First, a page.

Overcoming barriers to integrate self management across the Highlands
“If we can teach young people how to self manage, what a difference that will have in the future."
The integration of self management into the community is one of the core values of MySelf-Management. Having overcome barriers to harness partnership working, champion the voice of lived experience and encourage innovative transformation, MySelf-Management connect communities across the Highlands by educating, informing and supporting people to reap the benefits of self management.
Known as Let’s Get On With It Together (LGOWIT) until April 2023, MySelf-Management support people with long term health conditions by looking at the commonality of symptoms rather than specific conditions, highlighting that people are right at the centre. During the COVID-19 pandemic, MySelf-Management Highland introduced e-learning and transitioned towards online services, which Development Officer Kirsteen Campbell says has increased community involvement from across the Highlands.
“Our group members are at the centre of everything we do”, Kirsteen says. “Our Highland self management forum, which previously ran in-person in Inverness, now has a good attendance from other areas thanks to it being online.”
MySelf-Management run ‘Living Better’ groups across the Highlands, which provides group members with the space to get together, chat over a coffee and collaborate on activities both in-person and online, highlighting the emphasis on person centred services.
They also work in partnership across the sectors to ensure that communities become digitally literate, enabling them to access the support and services they need to maintain their self management online. This has seen the organisation run innovative Discover Digital drop-in sessions across the Highlands, whilst they have partnered with three youth organisations to provide education on preventative self management.
“We do a lot of partnership working, which is vital for networking”, Kirsteen says. “The young people decided it would be good to build a website for youths in Highland, and with changes to healthcare and the increase in services transitioning online, it’s important that everyone feels comfortable using technology and doesn’t get left behind.”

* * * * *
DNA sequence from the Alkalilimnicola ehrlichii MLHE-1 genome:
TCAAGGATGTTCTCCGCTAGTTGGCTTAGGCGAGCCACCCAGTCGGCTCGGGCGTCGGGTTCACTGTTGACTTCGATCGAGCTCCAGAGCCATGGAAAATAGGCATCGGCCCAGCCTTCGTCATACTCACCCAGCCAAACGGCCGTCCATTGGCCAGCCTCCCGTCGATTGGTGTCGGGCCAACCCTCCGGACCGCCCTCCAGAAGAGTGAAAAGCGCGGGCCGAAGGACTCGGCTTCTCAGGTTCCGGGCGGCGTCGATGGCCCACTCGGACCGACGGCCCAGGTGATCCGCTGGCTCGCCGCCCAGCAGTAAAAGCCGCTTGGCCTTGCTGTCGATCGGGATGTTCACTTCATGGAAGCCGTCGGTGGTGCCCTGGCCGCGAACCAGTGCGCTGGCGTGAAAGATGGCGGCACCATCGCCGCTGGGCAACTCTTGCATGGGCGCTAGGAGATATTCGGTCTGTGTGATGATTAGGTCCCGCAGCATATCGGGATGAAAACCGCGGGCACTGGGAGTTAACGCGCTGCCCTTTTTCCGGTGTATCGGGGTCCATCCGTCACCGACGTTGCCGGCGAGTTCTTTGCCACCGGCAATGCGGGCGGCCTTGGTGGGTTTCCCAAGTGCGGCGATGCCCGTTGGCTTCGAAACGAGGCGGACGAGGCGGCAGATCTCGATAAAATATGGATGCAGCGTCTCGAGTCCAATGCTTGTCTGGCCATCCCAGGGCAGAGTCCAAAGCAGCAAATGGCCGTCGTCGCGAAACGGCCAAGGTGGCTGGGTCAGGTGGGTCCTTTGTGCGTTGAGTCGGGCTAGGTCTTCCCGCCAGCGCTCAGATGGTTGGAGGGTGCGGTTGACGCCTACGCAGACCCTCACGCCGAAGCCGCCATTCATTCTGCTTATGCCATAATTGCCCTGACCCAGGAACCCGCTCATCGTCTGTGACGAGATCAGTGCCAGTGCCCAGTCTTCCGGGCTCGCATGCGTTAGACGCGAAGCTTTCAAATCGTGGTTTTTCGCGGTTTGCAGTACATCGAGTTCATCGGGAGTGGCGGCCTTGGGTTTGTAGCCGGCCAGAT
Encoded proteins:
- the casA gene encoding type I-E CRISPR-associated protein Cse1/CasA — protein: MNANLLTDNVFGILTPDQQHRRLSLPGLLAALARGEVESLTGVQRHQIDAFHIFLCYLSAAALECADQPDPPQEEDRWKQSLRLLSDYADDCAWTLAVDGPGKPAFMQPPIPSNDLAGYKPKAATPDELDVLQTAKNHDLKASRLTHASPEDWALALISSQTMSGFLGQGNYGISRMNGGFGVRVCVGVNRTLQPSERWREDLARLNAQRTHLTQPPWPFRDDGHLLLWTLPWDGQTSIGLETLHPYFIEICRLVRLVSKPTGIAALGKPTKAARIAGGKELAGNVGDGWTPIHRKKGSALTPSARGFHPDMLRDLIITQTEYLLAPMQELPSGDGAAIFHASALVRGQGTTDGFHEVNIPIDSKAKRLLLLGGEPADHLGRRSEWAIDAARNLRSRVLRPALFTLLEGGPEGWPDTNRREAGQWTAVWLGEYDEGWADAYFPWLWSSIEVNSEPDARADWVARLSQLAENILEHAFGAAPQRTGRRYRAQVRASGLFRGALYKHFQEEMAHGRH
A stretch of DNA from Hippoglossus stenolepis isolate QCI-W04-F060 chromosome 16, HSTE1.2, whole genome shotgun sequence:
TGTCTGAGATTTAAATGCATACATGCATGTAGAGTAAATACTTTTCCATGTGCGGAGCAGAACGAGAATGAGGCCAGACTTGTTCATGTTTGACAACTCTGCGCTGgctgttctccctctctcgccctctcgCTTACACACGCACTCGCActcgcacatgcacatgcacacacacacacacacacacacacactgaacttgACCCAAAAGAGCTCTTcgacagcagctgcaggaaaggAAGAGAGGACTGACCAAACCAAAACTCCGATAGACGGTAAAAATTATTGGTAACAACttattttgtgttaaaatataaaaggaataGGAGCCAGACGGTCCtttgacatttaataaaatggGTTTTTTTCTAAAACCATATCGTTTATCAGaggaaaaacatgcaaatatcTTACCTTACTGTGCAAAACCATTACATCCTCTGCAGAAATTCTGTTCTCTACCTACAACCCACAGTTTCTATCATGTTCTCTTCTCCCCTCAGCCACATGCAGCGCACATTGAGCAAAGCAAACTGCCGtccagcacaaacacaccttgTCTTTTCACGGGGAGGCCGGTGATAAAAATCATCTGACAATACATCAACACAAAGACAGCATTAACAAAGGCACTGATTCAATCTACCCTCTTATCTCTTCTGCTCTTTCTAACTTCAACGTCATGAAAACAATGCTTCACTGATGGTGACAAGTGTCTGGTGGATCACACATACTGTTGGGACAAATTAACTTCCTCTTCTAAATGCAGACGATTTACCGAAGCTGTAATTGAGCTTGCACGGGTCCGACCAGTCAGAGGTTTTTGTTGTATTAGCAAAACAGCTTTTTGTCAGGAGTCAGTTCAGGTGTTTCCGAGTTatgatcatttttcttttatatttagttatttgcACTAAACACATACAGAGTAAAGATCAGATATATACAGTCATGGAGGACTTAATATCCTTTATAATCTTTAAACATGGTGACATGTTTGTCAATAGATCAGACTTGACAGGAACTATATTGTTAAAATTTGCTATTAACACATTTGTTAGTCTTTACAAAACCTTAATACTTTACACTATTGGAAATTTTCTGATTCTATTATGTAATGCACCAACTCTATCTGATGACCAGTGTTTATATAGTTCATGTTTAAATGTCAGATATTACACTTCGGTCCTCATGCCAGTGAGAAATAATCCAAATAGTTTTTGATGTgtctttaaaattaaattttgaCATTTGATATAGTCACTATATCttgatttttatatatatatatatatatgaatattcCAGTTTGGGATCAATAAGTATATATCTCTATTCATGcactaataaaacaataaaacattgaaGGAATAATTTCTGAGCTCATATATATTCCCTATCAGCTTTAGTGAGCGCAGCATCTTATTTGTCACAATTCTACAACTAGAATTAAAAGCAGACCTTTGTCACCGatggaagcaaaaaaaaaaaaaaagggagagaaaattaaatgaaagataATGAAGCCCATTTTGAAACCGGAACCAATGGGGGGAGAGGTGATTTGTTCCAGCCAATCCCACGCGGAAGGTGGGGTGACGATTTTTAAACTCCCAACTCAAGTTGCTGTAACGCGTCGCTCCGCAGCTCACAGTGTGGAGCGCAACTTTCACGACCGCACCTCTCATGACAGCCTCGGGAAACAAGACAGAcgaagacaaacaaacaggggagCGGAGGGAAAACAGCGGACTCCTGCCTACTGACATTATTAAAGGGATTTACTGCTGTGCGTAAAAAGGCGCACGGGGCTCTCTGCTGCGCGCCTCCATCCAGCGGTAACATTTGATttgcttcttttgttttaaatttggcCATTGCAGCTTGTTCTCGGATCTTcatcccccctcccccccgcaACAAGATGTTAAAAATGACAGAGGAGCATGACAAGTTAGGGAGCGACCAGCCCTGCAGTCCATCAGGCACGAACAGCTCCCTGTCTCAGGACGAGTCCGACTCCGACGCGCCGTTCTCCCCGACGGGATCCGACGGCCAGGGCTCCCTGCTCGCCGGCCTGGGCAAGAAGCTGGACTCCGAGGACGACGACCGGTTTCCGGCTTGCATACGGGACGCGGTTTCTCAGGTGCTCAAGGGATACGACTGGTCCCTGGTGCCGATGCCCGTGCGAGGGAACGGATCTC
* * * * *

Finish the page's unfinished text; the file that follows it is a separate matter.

MySelf-Management have had to overcome many barriers since the beginning of the COVID-19 pandemic, including funding constraints and difficulty in maintaining an effective and meaningful service across parts of Highland – the largest region in Scotland. But thanks to quick and decisive action in transitioning their services to an online format, the charity have shown they are adaptable and versatile for the benefit of their members, again showcasing the value placed on community and person centred practice.
“Feedback from group members told us that they could not have coped without our support”, Kirsteen added. “As a team we were incredibly proud of how quickly we were able to turn things around, having operated as a face-to-face only project. The pandemic pushed us to try new things in order to support our group members through some of the toughest times we’ve ever faced.”
Despite facing further challenges such as high staff turnover, the resilience of MySelf-Management in overcoming these barriers has seen the charity secure funding from partners, including NHS Highland, to continue this community work. As a result, the charity remains committed to working across sectors to harness youth work, progress into new areas and strengthen core services, highlighting the determination to champion integrated ways of working.
“If we can teach young people how to self manage, what a difference that will have in the future”, Kirsteen added. “Preventative work is vital as we move forward, especially with increasing constraints on health and social care.”
You can find out more about the services and support offered by visiting the MySelf-Management website: https://www.myself-management.org
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